"Sea Oak" will forever be one of my top top top stories. I laughed so hard and felt so much. I met George Saunders once, and he didn't even mind that"Sea Oak" will forever be one of my top top top stories. I laughed so hard and felt so much. I met George Saunders once, and he didn't even mind that I'd photocopied this story for all my friends. Nice guy, that George....more
The title story is one of my all time faves. The others are good too. She reminds me of Gogol and Chekhov whilst still remaining herself. Great senseThe title story is one of my all time faves. The others are good too. She reminds me of Gogol and Chekhov whilst still remaining herself. Great sense of humor. Great lambent, stream-of-consciousness style. Dreaminess, a plus....more
There's nothing else like this. Levine's extremely careful, and emphatic style makes for some of the oddest, most interesting characters/worlds I've eThere's nothing else like this. Levine's extremely careful, and emphatic style makes for some of the oddest, most interesting characters/worlds I've ever read about. "Two Brothers", "The Son", "The Hump", and the title story are some of my favorite stories ever....more
Golly. I can't believe how much I hated the title novella here. Surprising, I know. Usually, if it's a classic, having stood the test of time, I can fGolly. I can't believe how much I hated the title novella here. Surprising, I know. Usually, if it's a classic, having stood the test of time, I can find SOMETHING to enjoy about it... and eventually I guess I did find something, but CRAP! it was hard to find, because, through most of the book, I was thoroughly distracted with plans for building a time machine so I could go back and kick Mr. Mann in the nuts (BTW while I'm there I'd like to kick Freud in the nuts too). Mann constantly confuses bloated high diction for beautiful writing, and hoity-toity high-mindedness for art. Mainly, the problem is, he's dizzy on the Greeks. Like the highest thing a story can possibly do is evoke some sense of relation to the classics. Aschenbach, the main character, is set on a playing field with a number of thinly-veiled deities... and I swear: constantly referring to the sun as a chariot wheeling daily across the sky should be outlawed unless you actually wear a toga and burn lamb guts to Zeus. Otherwise, all this classic-ophilia, it doesn't add to the story at all; it only adds to your pompousness, Mr. Mann. This story could've been really funny and really tense (not to mention half as long), but it was so self-consciously wrapped up in being a greatly nobly symbolic poetic wonderwork it was just boring. And, honestly, how can a story about pedophilia be boring? I dunno, but Mr. Mann, you did it.
Okay now I did find some stuff, some adept symbolizing to admire here. The parallels between the faded glory of the main character, a *great* writer, and the once great sea republic of Venice; the ephemeral and disinterested qualities of Tadzio, god of youth... okay that stuff is good. You didn't get a Nobel for nothing I guess, so go ahead and pat yourself on the back (which you kind of do when you're lead character is a *great* influential writer who is obviously just you with a different name). And some of the imagery is fun, like the old codger who dresses too young and dyes his hair and wears carmine on his cheeks, like some kind of comical clown corpse, who Aschenbach eventually becomes — that was pretty strange in a good way. And the ending was, I admit, pretty awesome. But I'm still holding you guilty, Mr. Mann, for smashing all the life out of your story with a heavy load of contrived, "high"-minded bullcrap.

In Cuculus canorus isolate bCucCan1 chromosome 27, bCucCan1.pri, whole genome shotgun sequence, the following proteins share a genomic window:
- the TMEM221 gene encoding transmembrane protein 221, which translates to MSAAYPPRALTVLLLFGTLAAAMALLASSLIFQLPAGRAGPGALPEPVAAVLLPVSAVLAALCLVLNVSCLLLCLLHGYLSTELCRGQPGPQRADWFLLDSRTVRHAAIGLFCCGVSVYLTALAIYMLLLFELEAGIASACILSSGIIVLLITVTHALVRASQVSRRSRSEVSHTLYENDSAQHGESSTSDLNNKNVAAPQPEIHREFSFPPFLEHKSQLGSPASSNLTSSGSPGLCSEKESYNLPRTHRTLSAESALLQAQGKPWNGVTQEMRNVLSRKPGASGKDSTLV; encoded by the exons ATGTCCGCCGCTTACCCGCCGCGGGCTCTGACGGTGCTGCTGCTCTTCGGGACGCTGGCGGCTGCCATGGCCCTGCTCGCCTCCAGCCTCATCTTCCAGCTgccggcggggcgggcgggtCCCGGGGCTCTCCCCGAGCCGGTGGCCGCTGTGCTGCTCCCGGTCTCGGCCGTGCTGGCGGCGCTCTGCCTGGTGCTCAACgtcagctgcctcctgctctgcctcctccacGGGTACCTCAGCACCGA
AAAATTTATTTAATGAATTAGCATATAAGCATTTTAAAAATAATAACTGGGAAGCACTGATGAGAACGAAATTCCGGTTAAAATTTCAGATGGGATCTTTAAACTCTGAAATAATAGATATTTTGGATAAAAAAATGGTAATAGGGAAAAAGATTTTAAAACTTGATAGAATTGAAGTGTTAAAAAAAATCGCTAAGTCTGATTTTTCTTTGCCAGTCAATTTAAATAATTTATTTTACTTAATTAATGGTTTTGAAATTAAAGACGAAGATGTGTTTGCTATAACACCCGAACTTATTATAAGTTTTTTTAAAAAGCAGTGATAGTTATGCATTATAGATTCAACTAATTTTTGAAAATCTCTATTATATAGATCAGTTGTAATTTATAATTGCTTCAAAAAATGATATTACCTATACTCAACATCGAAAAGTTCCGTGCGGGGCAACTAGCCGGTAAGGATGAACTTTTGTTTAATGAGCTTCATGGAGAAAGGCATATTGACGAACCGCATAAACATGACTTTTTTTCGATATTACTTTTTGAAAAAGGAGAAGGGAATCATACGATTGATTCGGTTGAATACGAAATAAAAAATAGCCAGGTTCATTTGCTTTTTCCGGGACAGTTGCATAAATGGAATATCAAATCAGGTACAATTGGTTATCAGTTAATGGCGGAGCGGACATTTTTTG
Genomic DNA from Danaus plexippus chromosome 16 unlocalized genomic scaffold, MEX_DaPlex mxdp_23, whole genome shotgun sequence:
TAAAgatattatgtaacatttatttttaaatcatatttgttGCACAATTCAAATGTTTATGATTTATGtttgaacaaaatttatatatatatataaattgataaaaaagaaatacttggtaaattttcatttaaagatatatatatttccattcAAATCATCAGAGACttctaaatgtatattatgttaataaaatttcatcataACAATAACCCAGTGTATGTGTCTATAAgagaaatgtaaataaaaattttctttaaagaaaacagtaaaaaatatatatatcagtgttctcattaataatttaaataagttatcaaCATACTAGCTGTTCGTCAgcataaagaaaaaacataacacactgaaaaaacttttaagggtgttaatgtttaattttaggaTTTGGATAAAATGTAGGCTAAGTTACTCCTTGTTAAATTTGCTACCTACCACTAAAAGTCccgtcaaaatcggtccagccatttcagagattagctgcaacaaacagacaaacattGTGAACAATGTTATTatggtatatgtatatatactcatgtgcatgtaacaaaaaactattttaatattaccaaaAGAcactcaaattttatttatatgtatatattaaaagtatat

I gave it two stars, but realize that one of those stars is actually a black hole sucking up all the light radiated by the other star. That other star might as well not exist at all.
So... I wonder how the rest of the stories in this collection are?...more
I'm giving this five stars not because it was perfect — in any collection you're bound to skip a few — but because it's by far the best experience I'vI'm giving this five stars not because it was perfect — in any collection you're bound to skip a few — but because it's by far the best experience I've had with any kind of anthology or lit journal. It did exactly what you'd want a lit journal to do: it introduced me to some new writers, it gave me some new work by old faves, many of its experiments caught me off guard in a good way. Stand outs for me were Stephen O'Connor's story "Next to Nothing," the mind-bending, Sebald-ish essay "The Cubes," by Karen Hayes, and of course Walser's three "dramalets." But I could go on. A full table of contents here.
I was once intrigued with Can Xue, whose story "Venus" is included here, but ever since I read an interview with her she has become unbearable to me. I seem to remember her saying something like the only books worth reading are like the Canterbury Tales and the bible. Oh and that she doesn't edit. She's so interesting and wonderful she just has to write down whatever's in her head and it's as good as the Canterbury Tales and the bible.
But anyway, even with that, I'm a happy new Conjunctions subscriber....more